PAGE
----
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Cutthroats Broadheads on Elk
Colorado
Contributors to this thread:
goelk 12-Aug-21
tradi-doerr 12-Aug-21
Buglmin 12-Aug-21
Dale06 12-Aug-21
seneca_inc 13-Aug-21
zimmy 13-Aug-21
Goelk 14-Aug-21
Colobow 15-Aug-21
Colobow 15-Aug-21
oldgoat 15-Aug-21
tradi-doerr 16-Aug-21
deadhead4 16-Aug-21
goelk 16-Aug-21
kluzakd 16-Aug-21
butcherboy 17-Aug-21
Hondolane 23-Aug-21
Treeline 24-Aug-21
Treeline 25-Aug-21
Surfbow 25-Aug-21
goelk 26-Sep-21
tradi-doerr 26-Sep-21
goelk 26-Sep-21
Buglmin 27-Sep-21
CONative 28-Sep-21
bugslinger 25-Oct-21
goelk 25-Oct-21
jacobsbrayan 26-Dec-22
Hondolane 18-Jan-23
From: goelk
12-Aug-21
Would like to know how the Single Bevel Cutthroats Broadheads on Elk been for you. Thanks

From: tradi-doerr
12-Aug-21
Love em! Pro: great penetration and lots of tissue damage & have recovered everything shot with them. Con: sometimes doesn't leave much of a blood trail-typical of a two blade head. Hoping to see how they do on a Colorado bull moose this season!

From: Buglmin
12-Aug-21
Had a guy with a dozen cut throats in the shop today, struggling with broadhead flight. Once we started weighing them, I wasn't very impressed with cut throats. The lightest was 142 grains, the heaviest 161 grains. All were supposed to be 150 grain heads. Only six were within 148 grains and 153 grains. I'm stick to my Daysix Evo's.

From: Dale06
12-Aug-21
That seems like a lot of variance in weight.

From: seneca_inc
13-Aug-21
I used them one season. I had pass thrus on two elk, but not much of a blood trail. This was the two blade, single bevel 125g, with 55# recurve. I went back to heads that have a bleeder blade (Magnus Hornet).

From: zimmy
13-Aug-21
Just a word of caution, before you order be sure of the rotation of you arrow when it comes of the bow string, thats why they make right and left single bevels.

From: Goelk
14-Aug-21
Thanks guys for your in put

From: Colobow
15-Aug-21
Maybe check/match up the weights,

From: Colobow
15-Aug-21
There are notable variations in the weights of popular "match grade" bullets. Same difference.

From: oldgoat
15-Aug-21
I've weighed a good number of cutthroats and never had that kind of weight variance, were they bought new, used, did the guy not know how to sharpen them and grind off a lot of weight, I know tons of guys using them for however many years now and not having that problem!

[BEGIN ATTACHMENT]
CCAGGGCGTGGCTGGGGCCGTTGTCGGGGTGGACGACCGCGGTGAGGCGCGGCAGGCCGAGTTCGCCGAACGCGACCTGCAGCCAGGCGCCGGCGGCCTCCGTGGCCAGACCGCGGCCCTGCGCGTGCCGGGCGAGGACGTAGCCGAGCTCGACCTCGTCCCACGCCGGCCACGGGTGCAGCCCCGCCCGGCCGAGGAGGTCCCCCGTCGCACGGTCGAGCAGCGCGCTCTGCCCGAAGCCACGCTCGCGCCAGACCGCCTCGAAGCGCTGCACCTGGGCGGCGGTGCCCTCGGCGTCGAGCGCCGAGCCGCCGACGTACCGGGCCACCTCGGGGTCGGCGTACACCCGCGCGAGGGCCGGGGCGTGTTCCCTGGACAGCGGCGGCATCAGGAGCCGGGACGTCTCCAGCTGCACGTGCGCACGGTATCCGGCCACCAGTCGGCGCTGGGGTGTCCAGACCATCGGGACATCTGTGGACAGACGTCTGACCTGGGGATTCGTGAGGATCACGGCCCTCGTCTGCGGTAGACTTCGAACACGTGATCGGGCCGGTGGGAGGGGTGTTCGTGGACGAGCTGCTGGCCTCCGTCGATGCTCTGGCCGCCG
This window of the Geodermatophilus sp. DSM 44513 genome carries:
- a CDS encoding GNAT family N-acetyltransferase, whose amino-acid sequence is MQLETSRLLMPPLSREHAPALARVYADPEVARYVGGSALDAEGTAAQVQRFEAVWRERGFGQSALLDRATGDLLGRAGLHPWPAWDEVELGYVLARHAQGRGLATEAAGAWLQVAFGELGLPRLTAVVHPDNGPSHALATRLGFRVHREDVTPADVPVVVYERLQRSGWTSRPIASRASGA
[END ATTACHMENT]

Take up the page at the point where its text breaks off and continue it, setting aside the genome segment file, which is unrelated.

From: tradi-doerr
16-Aug-21
I just weighed 9 of mine and they were all with in 2gr+/- of 150gr, 148gr - 152gr. And I get great arrow flight out of them, just have to line the blades up a specific way.

From: deadhead4
16-Aug-21
All Cutthroat heads are weighed before they are put in a package. I know this because I've watched them do it.

From: goelk
16-Aug-21
Mmmm interesting

From: kluzakd
16-Aug-21
I like how they sharpen easily, however,, may look for different heads next year especially for how much they want for 3 heads now. They are not 200 grains on my scale. I have 2 different packages that are 200 gr RH bevel. Below are the weights. RMSG sharpened them for me.

Pkge 1 bought last yr - 178.4, 178.3, other head is missing Pkge 2 bought this year 187.2, 187.4 and 186.9

From: butcherboy
17-Aug-21
I liked them when I shot them. I don’t believe that the cause of less blood on the ground is because it’s a two blade head. I’ve had many 4 and 3 blade heads leave very little blood. I think it all depends on how sharp the broadhead is and what’s cut when it passes through. I know some will say the extra blades have a greater chance of cutting more which is true to a point. I had old 2 blade Bear broadheads leave blood trails a blind man could follow.

Main thing is to shoot what you have confidence in and make sure it is sharp. The last elk I killed with a cutthroat wreaked havoc on the lungs. Elk dropped in less than 20 yards.